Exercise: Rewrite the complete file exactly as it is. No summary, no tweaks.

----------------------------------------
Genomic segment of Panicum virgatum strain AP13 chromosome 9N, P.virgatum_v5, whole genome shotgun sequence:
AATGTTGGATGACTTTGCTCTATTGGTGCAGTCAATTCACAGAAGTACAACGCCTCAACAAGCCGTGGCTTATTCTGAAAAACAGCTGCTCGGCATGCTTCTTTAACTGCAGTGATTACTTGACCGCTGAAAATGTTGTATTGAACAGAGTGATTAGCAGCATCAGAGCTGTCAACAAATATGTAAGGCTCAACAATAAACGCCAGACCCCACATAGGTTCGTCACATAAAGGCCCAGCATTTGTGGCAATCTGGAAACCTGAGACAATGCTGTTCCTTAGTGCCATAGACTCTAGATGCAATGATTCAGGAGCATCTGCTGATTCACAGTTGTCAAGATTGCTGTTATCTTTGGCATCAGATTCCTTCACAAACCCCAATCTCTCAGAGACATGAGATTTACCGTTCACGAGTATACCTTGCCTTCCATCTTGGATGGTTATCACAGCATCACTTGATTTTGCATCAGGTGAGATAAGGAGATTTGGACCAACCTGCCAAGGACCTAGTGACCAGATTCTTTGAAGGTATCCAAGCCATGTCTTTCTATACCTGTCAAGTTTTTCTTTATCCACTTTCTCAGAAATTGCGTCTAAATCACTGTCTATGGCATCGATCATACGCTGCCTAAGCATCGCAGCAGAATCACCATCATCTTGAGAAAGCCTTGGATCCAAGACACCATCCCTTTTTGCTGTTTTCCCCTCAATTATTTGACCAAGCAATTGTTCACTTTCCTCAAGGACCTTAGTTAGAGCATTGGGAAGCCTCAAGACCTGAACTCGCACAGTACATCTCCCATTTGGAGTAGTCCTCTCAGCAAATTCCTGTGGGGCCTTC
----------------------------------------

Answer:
Genomic segment of Panicum virgatum strain AP13 chromosome 9N, P.virgatum_v5, whole genome shotgun sequence:
AATGTTGGATGACTTTGCTCTATTGGTGCAGTCAATTCACAGAAGTACAACGCCTCAACAAGCCGTGGCTTATTCTGAAAAACAGCTGCTCGGCATGCTTCTTTAACTGCAGTGATTACTTGACCGCTGAAAATGTTGTATTGAACAGAGTGATTAGCAGCATCAGAGCTGTCAACAAATATGTAAGGCTCAACAATAAACGCCAGACCCCACATAGGTTCGTCACATAAAGGCCCAGCATTTGTGGCAATCTGGAAACCTGAGACAATGCTGTTCCTTAGTGCCATAGACTCTAGATGCAATGATTCAGGAGCATCTGCTGATTCACAGTTGTCAAGATTGCTGTTATCTTTGGCATCAGATTCCTTCACAAACCCCAATCTCTCAGAGACATGAGATTTACCGTTCACGAGTATACCTTGCCTTCCATCTTGGATGGTTATCACAGCATCACTTGATTTTGCATCAGGTGAGATAAGGAGATTTGGACCAACCTGCCAAGGACCTAGTGACCAGATTCTTTGAAGGTATCCAAGCCATGTCTTTCTATACCTGTCAAGTTTTTCTTTATCCACTTTCTCAGAAATTGCGTCTAAATCACTGTCTATGGCATCGATCATACGCTGCCTAAGCATCGCAGCAGAATCACCATCATCTTGAGAAAGCCTTGGATCCAAGACACCATCCCTTTTTGCTGTTTTCCCCTCAATTATTTGACCAAGCAATTGTTCACTTTCCTCAAGGACCTTAGTTAGAGCATTGGGAAGCCTCAAGACCTGAACTCGCACAGTACATCTCCCATTTGGAGTAGTCCTCTCAGCAAATTCCTGTGGGGCCTTC